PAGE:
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Radio program is focused on technology
[May 09, 2006]

Radio program is focused on technology

(Daily Oklahoman, The (KRT) Via Thomson Dialog NewsEdge) May 9--In a quiet corner of the Presbyterian Health Foundation Research Park Conference Center, three men shared a conversation that centered on nanotechnology while a whirlwind of activity swirled in the foyer outside.

Oklahoma Innovations, a weekly radio show produced by the Oklahoma Center for the Advancement of Science and Technology was on the air.

Co-hosts Steve Paris and Gary Owen interviewed Charles Seeney, chief executive officer of Edmond-based NanoBioMagnetics, as scientists showcased their OCAST-funded research during recent annual the Oklahoma Health Research conference.


The radio program celebrated its 10th anniversary in April of showcasing the state's researcher, entrepreneurs and even politicians in talk-show format broadcast on a nine-station network and the World Wide Web.

"We've had a good run with it," said Paris, a spokesman for the state's science-based economic development agency. "We've taken it all over the state. We've had it in Northeastern Oklahoma, down in Lawton, wherever we need to go, where an event is going on that doesn't lend it self to a studio situation."

Innovations was launched in April 1996 on Oklahoma radio station WKY. It moved to KTOK 1000 a few months later and has been there since. The show expanded to Tulsa's KRMG and then to KCCU at Cameron University, which led to a seven-station deal that put the show on stations throughout the southwest part of the state and in Wichita Falls, Texas.

The low-budget format means the show appears on the early morning schedule of the network stations. Despite a 5 or 6 a.m. start on most stations, the goal remains to promote both the agency and Oklahoma's scientific innovators to a statewide audience, Paris said.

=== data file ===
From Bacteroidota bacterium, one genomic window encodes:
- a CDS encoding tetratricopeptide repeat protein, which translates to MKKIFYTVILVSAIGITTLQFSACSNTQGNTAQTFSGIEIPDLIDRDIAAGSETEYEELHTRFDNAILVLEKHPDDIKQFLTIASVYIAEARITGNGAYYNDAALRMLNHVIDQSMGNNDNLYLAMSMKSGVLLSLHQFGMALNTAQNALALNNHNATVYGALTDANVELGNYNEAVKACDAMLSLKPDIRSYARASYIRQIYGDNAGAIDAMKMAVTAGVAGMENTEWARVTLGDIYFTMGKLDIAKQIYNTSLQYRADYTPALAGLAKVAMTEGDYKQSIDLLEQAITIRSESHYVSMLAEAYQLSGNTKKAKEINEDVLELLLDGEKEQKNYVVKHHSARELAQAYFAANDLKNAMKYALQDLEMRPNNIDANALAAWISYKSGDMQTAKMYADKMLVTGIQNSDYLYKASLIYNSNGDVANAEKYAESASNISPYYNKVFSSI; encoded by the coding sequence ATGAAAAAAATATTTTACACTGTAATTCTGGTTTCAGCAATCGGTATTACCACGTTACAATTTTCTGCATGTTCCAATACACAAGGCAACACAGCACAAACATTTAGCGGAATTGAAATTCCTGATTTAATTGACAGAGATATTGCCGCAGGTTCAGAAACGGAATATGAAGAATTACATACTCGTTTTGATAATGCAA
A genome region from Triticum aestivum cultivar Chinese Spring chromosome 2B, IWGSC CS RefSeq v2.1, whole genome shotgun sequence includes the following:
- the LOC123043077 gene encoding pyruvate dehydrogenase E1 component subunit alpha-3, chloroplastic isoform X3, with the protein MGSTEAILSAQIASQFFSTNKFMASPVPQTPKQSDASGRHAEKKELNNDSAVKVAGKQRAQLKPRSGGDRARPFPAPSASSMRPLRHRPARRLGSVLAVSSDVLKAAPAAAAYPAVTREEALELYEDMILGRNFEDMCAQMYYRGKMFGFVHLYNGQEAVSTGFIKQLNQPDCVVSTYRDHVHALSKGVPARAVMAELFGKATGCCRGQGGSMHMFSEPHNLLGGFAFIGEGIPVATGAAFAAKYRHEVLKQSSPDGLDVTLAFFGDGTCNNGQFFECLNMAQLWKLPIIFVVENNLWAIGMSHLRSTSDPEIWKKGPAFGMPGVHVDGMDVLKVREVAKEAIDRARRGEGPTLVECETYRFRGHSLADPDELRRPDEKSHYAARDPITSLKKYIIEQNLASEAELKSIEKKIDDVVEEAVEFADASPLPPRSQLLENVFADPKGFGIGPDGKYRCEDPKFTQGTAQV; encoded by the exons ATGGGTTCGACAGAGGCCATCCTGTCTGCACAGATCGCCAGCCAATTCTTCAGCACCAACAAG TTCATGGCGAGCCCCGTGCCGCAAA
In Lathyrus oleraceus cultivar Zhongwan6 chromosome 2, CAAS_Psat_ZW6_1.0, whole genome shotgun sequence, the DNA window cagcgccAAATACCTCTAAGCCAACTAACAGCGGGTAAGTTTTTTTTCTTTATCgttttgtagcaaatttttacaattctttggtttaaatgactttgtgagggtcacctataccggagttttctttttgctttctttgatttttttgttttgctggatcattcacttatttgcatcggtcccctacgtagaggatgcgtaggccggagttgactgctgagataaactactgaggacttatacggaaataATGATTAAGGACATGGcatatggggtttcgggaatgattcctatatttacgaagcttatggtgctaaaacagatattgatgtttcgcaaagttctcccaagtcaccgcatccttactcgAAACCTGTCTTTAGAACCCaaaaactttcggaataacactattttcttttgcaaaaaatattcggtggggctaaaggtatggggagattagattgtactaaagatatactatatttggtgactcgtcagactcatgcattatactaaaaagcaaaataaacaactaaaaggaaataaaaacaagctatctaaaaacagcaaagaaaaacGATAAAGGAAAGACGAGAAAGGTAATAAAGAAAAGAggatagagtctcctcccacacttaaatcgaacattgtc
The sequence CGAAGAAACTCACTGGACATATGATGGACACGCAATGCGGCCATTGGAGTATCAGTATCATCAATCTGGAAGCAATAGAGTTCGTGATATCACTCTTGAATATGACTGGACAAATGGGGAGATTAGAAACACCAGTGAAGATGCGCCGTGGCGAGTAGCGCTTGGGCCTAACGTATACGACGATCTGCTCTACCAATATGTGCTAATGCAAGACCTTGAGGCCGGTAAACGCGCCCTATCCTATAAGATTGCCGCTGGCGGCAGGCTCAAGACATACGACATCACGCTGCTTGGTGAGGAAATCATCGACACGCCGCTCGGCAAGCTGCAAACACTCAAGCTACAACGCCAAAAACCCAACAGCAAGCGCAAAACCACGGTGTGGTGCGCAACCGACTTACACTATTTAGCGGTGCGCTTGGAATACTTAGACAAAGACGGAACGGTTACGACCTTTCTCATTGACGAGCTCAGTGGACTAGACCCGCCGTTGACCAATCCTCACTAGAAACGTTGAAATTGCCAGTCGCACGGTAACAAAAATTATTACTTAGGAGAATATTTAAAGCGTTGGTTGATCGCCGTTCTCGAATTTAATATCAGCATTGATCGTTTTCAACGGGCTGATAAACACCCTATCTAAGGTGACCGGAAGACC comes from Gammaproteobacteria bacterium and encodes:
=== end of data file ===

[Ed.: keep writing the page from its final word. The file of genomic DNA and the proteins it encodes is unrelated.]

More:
"As time goes on it gets easier and easier to find people to go on to the radio show," Paris said. "When we first started, before anybody knew we were out there, we kind of had to beg and ask people if they wanted to be on the radio, and whey would say ‘what radio?'

"Now we have people calling up and saying ‘hey, there has been a change in my technology, or we are going in a different direction or we got some new funding, would it be time for me to come on and talk about it?'"

Most Oklahoma Innovations shows are recorded at the KTOK studios at 50 Penn Place. Debbie Cox with OCAST serves as the shows producer, lining up guests for the four-segment, one-hour broadcast. The show expanded to the Internet about three years ago, providing potential listeners worldwide the opportunity to hear each broadcast at their own schedule.

When events such as the Governor's Conference on Manufacturing or the Oklahoma Research Conference offer a timely broadcast opportunity, Oklahoma Innovations hits the road. That's what brought Paris, Owen and Seeney together in a room at the Research Park Conference Center to record a segment of the show.

"Entrepreneurs have so few ways of getting their word out to the public, and to be highlighted on a show like that is terrific," Seeney said. "I think it's one of the best things that OCAST does from my point of view. Not only does it reach the venture capital people, it reaches the everyday people who are interested in science."

Ken Nixon of Oklahoma City-based Caregiver Technologies has been a guest multiple times on Oklahoma Innovations.

He said he's not sure how many Oklahomans are listening, given the early morning broadcasts, but adding Internet access brings a potentially new audience, he said.

"The neat thing is people can go to their Web site and pull it off and listen to it," Nixon said.

As Oklahoma Innovations begins its second decade, Paris said its producers have set new goals. They want it broadcast in every geographic area of the state that it is not heard: the Panhandle and along the Red River in the Southwest corner of the state.

"We would like to get those areas covered," Paris said. "We're not exactly sure how we are going to accomplish that. It is real easy to overlook the Panhandle because of the geography. I think we err if we inadvertently or otherwise disenfranchise that part of Oklahoma; they are part of Oklahoma and an important part."

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